Since the modified process also does not require periodical disposal of two-thirds of the original pad (including the sub-pad and adhesive layers), we will produce a net reduction of the PU usage by 3X. Micro-beads are also cheaper and much easier to produce and transport than PU polishing pads, so there are additional economic and environmental benefits to their use.
It must be noted that pads, which are 78 or so cm in diameter, are strongly adhered to the platen as a result of wafer pressures exerted on the pad during the 2,000 or more polishes. As such their removal from the polishing platen can cause back injuries if not done properly. Furthermore, as 450 mm wafer CMP requires pads that are 115 cm in diameter, replacing the pad entirely with PU beads removes the current and future ergonomic concerns entirely.
Lastly, with conventional pads, both the asperities as well as the land and valley areas act as absorption sites for unwanted and environmentally harmful polishing by-products such as copper, gold, ruthenium and in the future, arsenic (for compound semiconductor CMP). These elements remain within the polymer matrix after the pad has been decommissioned and discarded in landfills. On the other hand, the beads, having a much lower number of absorption sites for the metallic by-products, will likely force most of the by-products to remain in solution and be subsequently treated by electro-coagulation and other chelating, sedimentation and biological means.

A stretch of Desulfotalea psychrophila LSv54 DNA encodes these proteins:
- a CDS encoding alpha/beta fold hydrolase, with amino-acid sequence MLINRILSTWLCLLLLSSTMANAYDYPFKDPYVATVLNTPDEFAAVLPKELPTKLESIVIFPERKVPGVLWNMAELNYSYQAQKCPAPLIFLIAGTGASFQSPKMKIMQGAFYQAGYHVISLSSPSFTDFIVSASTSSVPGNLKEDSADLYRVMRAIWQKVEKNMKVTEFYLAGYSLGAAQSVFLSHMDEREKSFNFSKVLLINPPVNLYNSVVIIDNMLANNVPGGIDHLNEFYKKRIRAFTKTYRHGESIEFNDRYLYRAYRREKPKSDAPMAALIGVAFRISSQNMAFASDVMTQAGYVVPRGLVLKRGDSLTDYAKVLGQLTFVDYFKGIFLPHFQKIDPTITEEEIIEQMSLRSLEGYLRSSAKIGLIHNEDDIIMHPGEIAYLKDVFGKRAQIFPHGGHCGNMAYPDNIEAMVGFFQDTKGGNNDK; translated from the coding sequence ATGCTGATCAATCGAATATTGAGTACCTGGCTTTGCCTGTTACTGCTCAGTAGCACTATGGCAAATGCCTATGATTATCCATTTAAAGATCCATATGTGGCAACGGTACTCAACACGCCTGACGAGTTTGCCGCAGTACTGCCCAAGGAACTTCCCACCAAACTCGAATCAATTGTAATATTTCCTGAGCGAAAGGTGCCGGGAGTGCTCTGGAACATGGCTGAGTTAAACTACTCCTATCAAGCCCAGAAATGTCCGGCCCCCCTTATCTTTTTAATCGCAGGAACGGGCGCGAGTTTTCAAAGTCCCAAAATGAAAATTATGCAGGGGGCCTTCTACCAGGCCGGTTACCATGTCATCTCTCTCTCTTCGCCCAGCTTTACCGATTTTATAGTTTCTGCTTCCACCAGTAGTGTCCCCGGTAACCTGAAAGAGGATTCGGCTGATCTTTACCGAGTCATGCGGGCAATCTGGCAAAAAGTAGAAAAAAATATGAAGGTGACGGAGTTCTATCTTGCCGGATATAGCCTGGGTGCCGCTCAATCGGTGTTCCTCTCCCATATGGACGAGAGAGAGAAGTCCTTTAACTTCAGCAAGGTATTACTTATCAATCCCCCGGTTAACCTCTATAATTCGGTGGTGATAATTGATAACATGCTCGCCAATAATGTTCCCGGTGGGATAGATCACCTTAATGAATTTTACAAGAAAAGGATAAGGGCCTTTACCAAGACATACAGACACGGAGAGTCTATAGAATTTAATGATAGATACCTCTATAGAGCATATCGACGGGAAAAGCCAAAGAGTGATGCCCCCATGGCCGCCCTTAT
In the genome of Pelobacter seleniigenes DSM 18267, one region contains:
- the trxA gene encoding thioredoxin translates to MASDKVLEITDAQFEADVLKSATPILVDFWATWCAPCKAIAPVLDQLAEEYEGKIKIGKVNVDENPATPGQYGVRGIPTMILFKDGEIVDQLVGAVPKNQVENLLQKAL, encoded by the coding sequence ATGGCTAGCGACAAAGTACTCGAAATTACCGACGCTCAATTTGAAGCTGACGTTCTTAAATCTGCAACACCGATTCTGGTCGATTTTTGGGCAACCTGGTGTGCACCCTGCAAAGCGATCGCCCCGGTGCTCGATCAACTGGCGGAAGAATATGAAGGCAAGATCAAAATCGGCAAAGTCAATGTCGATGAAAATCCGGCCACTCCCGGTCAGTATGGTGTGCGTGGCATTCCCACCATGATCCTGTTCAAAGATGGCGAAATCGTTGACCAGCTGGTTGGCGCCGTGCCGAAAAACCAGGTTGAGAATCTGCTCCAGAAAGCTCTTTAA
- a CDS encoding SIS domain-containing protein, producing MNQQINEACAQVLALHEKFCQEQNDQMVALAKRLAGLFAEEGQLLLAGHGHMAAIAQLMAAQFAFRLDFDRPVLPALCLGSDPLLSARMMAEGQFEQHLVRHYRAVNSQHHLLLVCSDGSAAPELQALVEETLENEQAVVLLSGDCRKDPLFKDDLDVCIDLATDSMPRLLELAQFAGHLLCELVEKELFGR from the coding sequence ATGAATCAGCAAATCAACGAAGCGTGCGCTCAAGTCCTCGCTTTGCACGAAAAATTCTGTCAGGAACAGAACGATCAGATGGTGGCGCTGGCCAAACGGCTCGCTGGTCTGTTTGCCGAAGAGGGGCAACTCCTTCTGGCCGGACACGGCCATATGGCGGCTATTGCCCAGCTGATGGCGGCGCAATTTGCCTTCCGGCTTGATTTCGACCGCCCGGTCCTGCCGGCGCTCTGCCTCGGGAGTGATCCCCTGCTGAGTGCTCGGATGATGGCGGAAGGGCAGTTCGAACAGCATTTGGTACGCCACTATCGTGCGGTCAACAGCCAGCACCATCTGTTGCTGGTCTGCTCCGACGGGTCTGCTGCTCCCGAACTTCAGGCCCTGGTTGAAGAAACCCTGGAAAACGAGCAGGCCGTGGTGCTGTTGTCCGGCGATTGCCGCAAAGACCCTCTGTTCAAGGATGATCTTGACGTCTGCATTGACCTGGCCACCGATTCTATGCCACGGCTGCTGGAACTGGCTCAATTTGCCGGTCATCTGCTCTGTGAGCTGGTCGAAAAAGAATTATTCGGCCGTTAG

Similarly, the modified process will replace a technologically complex diamond conditioner that uses artificial diamonds and is made using high EHS footprint processes that include electroplating, sintering, brazing or chemical vapor deposition, with an environmentally friendly soft brush to clean the counter-face plate.
At the upcoming International Conference on Planarization/CMP Technology 2015 in September (Phoenix, AZ), Prof. Duane Boning of MIT will present (for the first time ever in a public forum) our latest results re: PIB technology used to polish blanket 200-mm oxide wafers with PU beads with median diameters of 15 and 35 micron that were dispersed in a CMC SS25® slurry with a surfactant known as Silsurf®. In these studies, the PU bead content was kept constant and a polycarbonate counter-face with concentric grooves was used. Oxide removal rates of up to 150 nm/min were observed. Previous blanket wafer PIB modeling had indicated that beads must be stacked (rather than monolayer dispersed) in order to achieve this usable removal rate.
Patterned SKW3-2 STI test wafers were then polished using PIB and a new model was fit to measured dishing and erosion data. Based on the extracted model, full chip dishing and erosion simulation studies were performed to understand factors that were dominant in achieving dishing and erosion at nitride clear time, compared to conventional CMP. The stiff counter-face was found to be most influential in achieving improved within-chip uniformity as compared to conventional CMP.
Currently we are looking for an IC maker and/or a slurry supplier to enter into a JDP with us to further improve, commercialize and proliferate our PIB technology for insulation and metal CMP applications.